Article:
Dr. Parisi: Things like, what kinds of leisure activities are available for males? We had an adolescent boy several years ago who got back to sometime after treatment. He was doing really well and he get back and said, “I really want to thank you for everything that we did, but I gotta tell you, you need more stuff for boys and can I help you with that?” It actually proceeded to raise money and have people donate items. He kind of took it upon himself to do that because he felt it was so important. Things like that, what leisure activities are available. If you have a community area where there’s one T.V. and everybody has to agree on what we’re going to watch and all of the women want to watch, the girls and women want to watch one thing, and you have one male patient, nobody wants to watch football. Things like that. Where you can have a core group of male patients, if you can have a group of patients that can relate to each other and talk to each other on that level. I think that’s very helpful.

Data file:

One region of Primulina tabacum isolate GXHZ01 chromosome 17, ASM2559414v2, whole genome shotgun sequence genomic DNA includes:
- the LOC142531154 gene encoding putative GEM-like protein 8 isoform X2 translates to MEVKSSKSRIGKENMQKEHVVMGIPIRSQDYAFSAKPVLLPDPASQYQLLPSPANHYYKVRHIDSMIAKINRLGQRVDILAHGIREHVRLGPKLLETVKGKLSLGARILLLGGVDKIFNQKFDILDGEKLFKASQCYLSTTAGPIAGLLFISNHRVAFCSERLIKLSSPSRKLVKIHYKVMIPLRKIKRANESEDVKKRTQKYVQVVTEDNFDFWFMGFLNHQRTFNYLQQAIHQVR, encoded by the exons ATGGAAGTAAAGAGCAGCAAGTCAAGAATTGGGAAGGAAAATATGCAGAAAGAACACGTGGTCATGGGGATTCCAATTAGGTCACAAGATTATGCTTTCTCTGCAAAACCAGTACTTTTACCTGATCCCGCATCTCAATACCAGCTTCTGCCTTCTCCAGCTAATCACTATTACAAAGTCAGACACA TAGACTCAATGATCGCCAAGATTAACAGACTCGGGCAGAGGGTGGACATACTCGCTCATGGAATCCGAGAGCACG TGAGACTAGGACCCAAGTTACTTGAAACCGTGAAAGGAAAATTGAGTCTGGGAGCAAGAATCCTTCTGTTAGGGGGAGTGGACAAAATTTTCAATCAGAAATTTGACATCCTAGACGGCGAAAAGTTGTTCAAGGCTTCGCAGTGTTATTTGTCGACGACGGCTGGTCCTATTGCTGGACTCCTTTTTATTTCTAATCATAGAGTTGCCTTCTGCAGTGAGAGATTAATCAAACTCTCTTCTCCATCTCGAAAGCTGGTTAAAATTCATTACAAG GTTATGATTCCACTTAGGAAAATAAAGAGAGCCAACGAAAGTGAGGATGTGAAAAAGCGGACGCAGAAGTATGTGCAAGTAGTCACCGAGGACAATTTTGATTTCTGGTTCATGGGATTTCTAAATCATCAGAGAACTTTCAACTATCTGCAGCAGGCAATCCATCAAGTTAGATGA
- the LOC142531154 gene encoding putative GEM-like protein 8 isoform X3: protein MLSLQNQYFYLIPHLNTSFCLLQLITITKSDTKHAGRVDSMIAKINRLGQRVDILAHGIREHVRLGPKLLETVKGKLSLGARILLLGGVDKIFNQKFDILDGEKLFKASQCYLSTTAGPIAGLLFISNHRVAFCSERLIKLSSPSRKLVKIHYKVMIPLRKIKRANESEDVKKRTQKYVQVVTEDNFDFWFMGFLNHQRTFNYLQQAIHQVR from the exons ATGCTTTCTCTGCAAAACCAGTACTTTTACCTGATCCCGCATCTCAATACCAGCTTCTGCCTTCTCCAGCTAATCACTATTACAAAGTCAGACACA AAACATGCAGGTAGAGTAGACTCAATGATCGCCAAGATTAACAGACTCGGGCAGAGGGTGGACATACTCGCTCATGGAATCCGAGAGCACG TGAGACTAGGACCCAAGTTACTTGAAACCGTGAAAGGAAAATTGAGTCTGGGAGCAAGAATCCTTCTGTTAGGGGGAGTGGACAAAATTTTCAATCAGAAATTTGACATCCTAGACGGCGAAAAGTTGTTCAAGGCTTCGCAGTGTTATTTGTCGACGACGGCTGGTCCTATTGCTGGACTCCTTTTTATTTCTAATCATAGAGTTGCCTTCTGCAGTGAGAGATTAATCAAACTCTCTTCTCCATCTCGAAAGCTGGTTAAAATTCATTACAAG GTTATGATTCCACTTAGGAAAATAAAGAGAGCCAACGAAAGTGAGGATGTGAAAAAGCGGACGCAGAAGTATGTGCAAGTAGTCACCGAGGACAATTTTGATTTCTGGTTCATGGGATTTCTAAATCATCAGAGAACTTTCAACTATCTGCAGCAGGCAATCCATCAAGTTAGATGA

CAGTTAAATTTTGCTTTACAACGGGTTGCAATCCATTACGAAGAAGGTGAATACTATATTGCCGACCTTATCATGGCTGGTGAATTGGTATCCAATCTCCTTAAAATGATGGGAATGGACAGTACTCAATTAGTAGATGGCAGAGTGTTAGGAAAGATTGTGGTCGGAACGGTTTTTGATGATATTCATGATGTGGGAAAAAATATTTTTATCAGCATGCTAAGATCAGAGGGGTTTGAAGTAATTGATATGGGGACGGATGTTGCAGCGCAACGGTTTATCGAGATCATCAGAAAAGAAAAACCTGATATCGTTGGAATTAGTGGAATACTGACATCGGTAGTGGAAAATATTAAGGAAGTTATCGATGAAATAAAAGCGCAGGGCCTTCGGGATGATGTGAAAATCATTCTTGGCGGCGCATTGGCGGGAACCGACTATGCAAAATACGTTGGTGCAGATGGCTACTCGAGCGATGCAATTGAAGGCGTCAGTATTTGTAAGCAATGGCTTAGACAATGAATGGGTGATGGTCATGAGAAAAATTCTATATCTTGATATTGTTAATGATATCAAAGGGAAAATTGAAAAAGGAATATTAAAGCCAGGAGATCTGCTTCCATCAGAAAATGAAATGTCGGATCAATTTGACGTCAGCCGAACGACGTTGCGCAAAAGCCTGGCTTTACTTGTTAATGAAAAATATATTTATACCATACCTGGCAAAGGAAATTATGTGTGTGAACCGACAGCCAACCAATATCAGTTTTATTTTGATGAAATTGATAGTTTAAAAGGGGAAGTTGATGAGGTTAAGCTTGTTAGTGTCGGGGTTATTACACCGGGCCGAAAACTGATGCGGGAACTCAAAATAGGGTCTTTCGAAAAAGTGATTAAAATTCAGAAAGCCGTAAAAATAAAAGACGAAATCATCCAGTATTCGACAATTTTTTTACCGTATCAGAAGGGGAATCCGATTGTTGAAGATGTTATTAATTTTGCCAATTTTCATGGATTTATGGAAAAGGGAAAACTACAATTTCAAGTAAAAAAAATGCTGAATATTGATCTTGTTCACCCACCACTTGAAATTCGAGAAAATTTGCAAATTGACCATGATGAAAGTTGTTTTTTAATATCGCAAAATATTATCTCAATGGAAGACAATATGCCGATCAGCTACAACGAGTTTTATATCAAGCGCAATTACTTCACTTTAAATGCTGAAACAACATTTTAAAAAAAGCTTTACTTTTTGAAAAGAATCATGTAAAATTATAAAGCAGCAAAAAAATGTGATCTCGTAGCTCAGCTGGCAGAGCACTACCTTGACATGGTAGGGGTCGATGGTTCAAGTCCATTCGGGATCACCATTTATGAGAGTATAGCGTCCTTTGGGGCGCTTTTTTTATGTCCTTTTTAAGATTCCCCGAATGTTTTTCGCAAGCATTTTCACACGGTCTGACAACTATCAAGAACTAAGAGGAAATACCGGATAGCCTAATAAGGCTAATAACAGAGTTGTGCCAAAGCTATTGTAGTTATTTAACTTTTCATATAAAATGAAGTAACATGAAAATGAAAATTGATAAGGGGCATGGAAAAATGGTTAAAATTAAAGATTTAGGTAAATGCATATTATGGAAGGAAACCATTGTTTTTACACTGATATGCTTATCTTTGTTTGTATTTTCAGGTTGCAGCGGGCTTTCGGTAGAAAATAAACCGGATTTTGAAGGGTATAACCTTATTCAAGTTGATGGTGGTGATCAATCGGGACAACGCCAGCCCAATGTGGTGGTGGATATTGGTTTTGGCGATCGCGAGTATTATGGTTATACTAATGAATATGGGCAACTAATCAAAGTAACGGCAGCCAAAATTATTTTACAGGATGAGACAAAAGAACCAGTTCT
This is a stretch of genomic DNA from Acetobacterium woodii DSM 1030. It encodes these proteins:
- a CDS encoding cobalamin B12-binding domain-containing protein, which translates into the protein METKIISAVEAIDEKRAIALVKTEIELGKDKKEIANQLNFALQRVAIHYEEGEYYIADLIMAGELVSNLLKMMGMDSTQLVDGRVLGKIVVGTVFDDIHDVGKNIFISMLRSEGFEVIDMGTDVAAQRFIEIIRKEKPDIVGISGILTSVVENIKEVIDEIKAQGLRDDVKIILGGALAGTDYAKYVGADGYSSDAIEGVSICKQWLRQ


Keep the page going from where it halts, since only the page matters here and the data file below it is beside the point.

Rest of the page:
Kathy: Right. In terms of what you’ve been seeing over your time, you’ve been in the field a really long time. Not to say that you’re old.
Dr. Parisi: Let’s not count the years.
Kathy: What are you seeing when it comes to males? Are they stepping forward more? Are we having more support for their involvement in recovery and family support in recovery?
Dr. Parisi: I would say, we are definitely seeing here more males than we have in the past. I mentioned some studies, look saying maybe twenty to twenty five percent of people with anorexia are male and what we’re seeing here at Princeton really bears that out at any given time. We have tend to have more than a few males in treatment with us, which is great because again, there’s a sense of..